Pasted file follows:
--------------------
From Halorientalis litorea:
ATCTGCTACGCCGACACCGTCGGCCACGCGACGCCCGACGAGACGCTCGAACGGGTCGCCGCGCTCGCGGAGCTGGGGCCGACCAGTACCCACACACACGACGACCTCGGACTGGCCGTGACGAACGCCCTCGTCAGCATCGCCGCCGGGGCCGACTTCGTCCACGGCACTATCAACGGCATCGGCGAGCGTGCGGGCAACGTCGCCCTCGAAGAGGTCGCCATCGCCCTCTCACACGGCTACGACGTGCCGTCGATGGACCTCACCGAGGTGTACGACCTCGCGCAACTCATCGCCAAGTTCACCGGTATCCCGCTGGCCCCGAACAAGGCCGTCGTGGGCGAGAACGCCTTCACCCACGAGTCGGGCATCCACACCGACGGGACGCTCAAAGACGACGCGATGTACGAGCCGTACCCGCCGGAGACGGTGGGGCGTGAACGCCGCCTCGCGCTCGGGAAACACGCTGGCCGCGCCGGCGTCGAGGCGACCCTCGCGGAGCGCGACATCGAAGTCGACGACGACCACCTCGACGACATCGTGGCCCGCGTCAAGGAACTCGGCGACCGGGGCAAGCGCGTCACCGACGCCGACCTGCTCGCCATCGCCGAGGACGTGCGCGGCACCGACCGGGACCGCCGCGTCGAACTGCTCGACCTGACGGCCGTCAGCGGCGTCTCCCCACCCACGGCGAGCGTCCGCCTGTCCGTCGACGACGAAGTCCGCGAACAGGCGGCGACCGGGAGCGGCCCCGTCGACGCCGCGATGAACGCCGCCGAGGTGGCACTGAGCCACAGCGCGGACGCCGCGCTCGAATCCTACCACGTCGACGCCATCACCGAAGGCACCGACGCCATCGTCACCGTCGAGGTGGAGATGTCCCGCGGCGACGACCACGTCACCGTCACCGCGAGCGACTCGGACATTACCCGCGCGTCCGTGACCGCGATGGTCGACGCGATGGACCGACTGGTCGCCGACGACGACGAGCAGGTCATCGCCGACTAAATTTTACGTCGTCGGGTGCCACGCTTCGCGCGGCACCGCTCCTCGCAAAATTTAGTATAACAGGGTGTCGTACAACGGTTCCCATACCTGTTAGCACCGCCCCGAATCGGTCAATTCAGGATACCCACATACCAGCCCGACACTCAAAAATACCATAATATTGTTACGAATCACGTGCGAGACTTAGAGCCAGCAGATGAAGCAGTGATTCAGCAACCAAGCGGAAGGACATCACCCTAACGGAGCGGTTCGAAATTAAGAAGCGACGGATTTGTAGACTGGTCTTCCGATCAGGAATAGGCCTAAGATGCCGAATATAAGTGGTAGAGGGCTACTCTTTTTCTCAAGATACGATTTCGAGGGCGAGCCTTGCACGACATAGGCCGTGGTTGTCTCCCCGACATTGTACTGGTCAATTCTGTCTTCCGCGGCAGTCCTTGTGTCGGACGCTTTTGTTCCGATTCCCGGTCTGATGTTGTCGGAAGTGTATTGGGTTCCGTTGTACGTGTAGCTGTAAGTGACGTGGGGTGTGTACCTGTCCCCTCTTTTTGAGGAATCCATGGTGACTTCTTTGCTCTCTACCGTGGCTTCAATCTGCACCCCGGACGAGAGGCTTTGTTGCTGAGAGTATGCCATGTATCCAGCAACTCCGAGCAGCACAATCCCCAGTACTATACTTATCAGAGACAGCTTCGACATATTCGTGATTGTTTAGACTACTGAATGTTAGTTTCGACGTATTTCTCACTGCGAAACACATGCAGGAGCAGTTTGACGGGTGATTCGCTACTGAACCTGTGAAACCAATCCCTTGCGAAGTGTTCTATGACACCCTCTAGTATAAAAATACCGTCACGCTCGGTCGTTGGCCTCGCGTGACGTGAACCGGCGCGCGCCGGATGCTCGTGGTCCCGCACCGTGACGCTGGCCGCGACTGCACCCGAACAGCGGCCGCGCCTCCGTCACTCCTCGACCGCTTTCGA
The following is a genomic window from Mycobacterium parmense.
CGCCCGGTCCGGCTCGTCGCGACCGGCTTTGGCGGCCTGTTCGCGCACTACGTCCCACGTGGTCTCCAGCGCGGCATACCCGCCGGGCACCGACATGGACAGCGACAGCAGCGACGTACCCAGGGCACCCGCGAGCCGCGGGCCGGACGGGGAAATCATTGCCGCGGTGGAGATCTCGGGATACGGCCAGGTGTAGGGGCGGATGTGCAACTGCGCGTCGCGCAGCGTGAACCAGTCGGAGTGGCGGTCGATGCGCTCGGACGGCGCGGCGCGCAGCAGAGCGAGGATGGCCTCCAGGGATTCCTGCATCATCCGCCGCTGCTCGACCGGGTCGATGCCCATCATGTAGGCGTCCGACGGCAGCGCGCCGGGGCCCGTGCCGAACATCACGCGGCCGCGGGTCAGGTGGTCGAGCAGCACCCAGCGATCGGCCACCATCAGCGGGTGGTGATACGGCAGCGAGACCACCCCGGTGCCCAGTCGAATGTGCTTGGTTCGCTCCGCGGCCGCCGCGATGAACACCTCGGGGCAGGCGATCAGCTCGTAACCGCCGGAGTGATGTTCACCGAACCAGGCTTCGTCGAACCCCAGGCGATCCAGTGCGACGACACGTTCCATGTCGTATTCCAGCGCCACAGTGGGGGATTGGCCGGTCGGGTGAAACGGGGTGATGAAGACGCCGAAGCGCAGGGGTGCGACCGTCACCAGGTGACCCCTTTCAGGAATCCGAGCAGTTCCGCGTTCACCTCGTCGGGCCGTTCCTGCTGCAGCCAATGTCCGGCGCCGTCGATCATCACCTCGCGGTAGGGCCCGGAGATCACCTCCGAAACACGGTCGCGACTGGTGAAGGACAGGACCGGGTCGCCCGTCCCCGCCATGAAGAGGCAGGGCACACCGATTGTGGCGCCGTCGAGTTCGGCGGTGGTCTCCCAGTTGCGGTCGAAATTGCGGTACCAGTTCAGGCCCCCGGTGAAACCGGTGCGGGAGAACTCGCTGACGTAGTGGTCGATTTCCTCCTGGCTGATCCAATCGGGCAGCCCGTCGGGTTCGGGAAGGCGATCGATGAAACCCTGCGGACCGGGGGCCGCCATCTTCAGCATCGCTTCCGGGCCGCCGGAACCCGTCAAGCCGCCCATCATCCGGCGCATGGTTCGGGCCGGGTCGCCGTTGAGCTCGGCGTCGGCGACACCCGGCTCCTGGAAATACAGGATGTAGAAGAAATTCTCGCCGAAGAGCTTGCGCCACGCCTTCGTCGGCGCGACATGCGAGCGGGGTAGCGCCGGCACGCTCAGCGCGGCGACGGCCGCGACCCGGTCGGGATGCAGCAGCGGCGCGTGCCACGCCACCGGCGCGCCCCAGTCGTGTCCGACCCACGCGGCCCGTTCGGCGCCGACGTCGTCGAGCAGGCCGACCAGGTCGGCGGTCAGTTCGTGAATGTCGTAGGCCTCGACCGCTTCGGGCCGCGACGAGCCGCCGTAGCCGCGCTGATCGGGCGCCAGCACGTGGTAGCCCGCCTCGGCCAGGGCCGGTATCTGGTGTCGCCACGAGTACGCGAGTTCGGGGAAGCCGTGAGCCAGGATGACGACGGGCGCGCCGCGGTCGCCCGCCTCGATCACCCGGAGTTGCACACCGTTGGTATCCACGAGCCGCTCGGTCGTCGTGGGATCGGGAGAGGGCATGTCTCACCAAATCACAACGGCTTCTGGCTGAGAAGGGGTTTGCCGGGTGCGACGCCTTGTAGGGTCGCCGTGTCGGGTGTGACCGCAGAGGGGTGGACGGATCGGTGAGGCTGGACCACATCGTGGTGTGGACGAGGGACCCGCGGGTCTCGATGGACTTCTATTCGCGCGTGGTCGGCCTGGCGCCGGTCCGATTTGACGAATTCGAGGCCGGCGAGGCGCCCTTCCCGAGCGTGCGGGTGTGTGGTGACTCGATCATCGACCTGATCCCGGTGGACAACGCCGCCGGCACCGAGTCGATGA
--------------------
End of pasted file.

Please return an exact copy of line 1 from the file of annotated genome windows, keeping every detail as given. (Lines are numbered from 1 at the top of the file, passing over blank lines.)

From Halorientalis litorea: